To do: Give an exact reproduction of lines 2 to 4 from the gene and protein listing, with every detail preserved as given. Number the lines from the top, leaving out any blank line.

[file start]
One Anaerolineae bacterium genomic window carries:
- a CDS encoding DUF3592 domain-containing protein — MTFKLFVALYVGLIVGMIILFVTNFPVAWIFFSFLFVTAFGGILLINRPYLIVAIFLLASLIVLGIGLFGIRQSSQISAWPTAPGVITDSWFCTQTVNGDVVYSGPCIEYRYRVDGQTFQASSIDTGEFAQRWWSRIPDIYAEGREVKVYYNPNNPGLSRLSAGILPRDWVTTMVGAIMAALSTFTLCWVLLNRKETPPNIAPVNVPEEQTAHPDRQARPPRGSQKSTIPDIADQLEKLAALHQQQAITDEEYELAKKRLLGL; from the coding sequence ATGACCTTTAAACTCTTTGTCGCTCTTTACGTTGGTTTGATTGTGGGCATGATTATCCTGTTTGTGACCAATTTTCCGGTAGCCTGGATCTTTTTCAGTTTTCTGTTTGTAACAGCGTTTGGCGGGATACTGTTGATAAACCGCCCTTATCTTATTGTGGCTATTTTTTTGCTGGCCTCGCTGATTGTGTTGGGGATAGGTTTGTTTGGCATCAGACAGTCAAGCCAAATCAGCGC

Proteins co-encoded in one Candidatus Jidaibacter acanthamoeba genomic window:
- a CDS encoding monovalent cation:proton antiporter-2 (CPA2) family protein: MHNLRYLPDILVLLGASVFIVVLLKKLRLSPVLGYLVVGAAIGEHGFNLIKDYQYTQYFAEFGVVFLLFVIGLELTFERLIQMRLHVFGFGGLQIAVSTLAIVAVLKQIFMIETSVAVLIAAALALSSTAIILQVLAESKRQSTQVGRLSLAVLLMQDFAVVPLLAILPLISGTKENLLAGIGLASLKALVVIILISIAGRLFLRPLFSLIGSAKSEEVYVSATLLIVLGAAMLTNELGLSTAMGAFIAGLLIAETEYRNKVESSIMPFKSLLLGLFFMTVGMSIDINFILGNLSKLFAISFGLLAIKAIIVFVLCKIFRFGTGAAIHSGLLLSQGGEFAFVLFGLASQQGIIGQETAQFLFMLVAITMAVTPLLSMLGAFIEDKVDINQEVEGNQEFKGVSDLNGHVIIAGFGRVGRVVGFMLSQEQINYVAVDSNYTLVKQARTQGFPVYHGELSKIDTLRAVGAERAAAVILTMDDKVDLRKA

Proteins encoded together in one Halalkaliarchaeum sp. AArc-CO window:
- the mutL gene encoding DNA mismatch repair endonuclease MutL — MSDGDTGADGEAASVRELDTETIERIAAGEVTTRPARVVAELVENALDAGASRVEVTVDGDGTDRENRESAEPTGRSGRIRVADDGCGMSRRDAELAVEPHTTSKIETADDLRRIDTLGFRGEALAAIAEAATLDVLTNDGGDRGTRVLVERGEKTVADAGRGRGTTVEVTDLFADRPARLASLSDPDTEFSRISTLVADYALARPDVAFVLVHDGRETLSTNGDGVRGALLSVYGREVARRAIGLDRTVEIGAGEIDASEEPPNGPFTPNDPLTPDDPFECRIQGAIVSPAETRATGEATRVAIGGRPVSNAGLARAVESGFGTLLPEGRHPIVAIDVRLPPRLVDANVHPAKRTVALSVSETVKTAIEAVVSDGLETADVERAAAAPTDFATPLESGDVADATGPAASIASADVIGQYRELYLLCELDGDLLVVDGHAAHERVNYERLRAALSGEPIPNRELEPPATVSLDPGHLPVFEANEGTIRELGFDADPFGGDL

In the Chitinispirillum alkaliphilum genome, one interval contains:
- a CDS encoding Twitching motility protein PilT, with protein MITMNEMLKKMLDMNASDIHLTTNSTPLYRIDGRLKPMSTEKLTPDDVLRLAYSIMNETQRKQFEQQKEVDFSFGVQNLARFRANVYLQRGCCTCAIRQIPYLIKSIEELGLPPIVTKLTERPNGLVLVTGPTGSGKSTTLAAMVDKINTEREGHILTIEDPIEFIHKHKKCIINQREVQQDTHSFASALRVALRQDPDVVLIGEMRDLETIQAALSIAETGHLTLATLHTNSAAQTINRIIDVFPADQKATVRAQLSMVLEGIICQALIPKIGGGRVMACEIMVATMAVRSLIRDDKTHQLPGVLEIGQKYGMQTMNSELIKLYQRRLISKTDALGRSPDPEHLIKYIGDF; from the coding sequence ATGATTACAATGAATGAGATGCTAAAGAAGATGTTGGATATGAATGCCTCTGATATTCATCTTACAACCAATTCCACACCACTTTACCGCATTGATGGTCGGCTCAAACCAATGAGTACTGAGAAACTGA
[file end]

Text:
- a CDS encoding DUF3592 domain-containing protein — MTFKLFVALYVGLIVGMIILFVTNFPVAWIFFSFLFVTAFGGILLINRPYLIVAIFLLASLIVLGIGLFGIRQSSQISAWPTAPGVITDSWFCTQTVNGDVVYSGPCIEYRYRVDGQTFQASSIDTGEFAQRWWSRIPDIYAEGREVKVYYNPNNPGLSRLSAGILPRDWVTTMVGAIMAALSTFTLCWVLLNRKETPPNIAPVNVPEEQTAHPDRQARPPRGSQKSTIPDIADQLEKLAALHQQQAITDEEYELAKKRLLGL; from the coding sequence ATGACCTTTAAACTCTTTGTCGCTCTTTACGTTGGTTTGATTGTGGGCATGATTATCCTGTTTGTGACCAATTTTCCGGTAGCCTGGATCTTTTTCAGTTTTCTGTTTGTAACAGCGTTTGGCGGGATACTGTTGATAAACCGCCCTTATCTTATTGTGGCTATTTTTTTGCTGGCCTCGCTGATTGTGTTGGGGATAGGTTTGTTTGGCATCAGACAGTCAAGCCAAATCAGCGC

Proteins co-encoded in one Candidatus Jidaibacter acanthamoeba genomic window:
- a CDS encoding monovalent cation:proton antiporter-2 (CPA2) family protein: MHNLRYLPDILVLLGASVFIVVLLKKLRLSPVLGYLVVGAAIGEHGFNLIKDYQYTQYFAEFGVVFLLFVIGLELTFERLIQMRLHVFGFGGLQIAVSTLAIVAVLKQIFMIETSVAVLIAAALALSSTAIILQVLAESKRQSTQVGRLSLAVLLMQDFAVVPLLAILPLISGTKENLLAGIGLASLKALVVIILISIAGRLFLRPLFSLIGSAKSEEVYVSATLLIVLGAAMLTNELGLSTAMGAFIAGLLIAETEYRNKVESSIMPFKSLLLGLFFMTVGMSIDINFILGNLSKLFAISFGLLAIKAIIVFVLCKIFRFGTGAAIHSGLLLSQGGEFAFVLFGLASQQGIIGQETAQFLFMLVAITMAVTPLLSMLGAFIEDKVDINQEVEGNQEFKGVSDLNGHVIIAGFGRVGRVVGFMLSQEQINYVAVDSNYTLVKQARTQGFPVYHGELSKIDTLRAVGAERAAAVILTMDDKVDLRKA